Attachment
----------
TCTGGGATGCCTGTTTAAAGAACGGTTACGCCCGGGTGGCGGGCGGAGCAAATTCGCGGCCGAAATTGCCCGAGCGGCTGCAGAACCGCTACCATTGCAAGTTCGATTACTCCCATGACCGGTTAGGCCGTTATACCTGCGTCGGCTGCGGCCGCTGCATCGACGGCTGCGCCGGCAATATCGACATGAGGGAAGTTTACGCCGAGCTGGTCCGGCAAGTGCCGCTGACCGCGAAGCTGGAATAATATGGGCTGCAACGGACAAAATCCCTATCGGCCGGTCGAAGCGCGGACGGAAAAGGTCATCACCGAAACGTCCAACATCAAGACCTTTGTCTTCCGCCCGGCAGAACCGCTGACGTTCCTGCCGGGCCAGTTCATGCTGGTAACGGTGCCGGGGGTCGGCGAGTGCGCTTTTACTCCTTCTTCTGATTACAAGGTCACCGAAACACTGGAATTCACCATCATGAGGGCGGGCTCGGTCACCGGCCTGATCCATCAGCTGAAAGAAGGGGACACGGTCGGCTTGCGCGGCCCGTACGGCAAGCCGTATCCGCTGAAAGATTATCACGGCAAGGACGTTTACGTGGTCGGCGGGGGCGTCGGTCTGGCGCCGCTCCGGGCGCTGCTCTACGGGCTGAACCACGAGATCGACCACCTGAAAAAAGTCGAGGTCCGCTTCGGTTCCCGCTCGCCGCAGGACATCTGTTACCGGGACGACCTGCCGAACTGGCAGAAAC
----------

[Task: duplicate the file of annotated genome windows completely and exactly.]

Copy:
TCTGGGATGCCTGTTTAAAGAACGGTTACGCCCGGGTGGCGGGCGGAGCAAATTCGCGGCCGAAATTGCCCGAGCGGCTGCAGAACCGCTACCATTGCAAGTTCGATTACTCCCATGACCGGTTAGGCCGTTATACCTGCGTCGGCTGCGGCCGCTGCATCGACGGCTGCGCCGGCAATATCGACATGAGGGAAGTTTACGCCGAGCTGGTCCGGCAAGTGCCGCTGACCGCGAAGCTGGAATAATATGGGCTGCAACGGACAAAATCCCTATCGGCCGGTCGAAGCGCGGACGGAAAAGGTCATCACCGAAACGTCCAACATCAAGACCTTTGTCTTCCGCCCGGCAGAACCGCTGACGTTCCTGCCGGGCCAGTTCATGCTGGTAACGGTGCCGGGGGTCGGCGAGTGCGCTTTTACTCCTTCTTCTGATTACAAGGTCACCGAAACACTGGAATTCACCATCATGAGGGCGGGCTCGGTCACCGGCCTGATCCATCAGCTGAAAGAAGGGGACACGGTCGGCTTGCGCGGCCCGTACGGCAAGCCGTATCCGCTGAAAGATTATCACGGCAAGGACGTTTACGTGGTCGGCGGGGGCGTCGGTCTGGCGCCGCTCCGGGCGCTGCTCTACGGGCTGAACCACGAGATCGACCACCTGAAAAAAGTCGAGGTCCGCTTCGGTTCCCGCTCGCCGCAGGACATCTGTTACCGGGACGACCTGCCGAACTGGCAGAAAC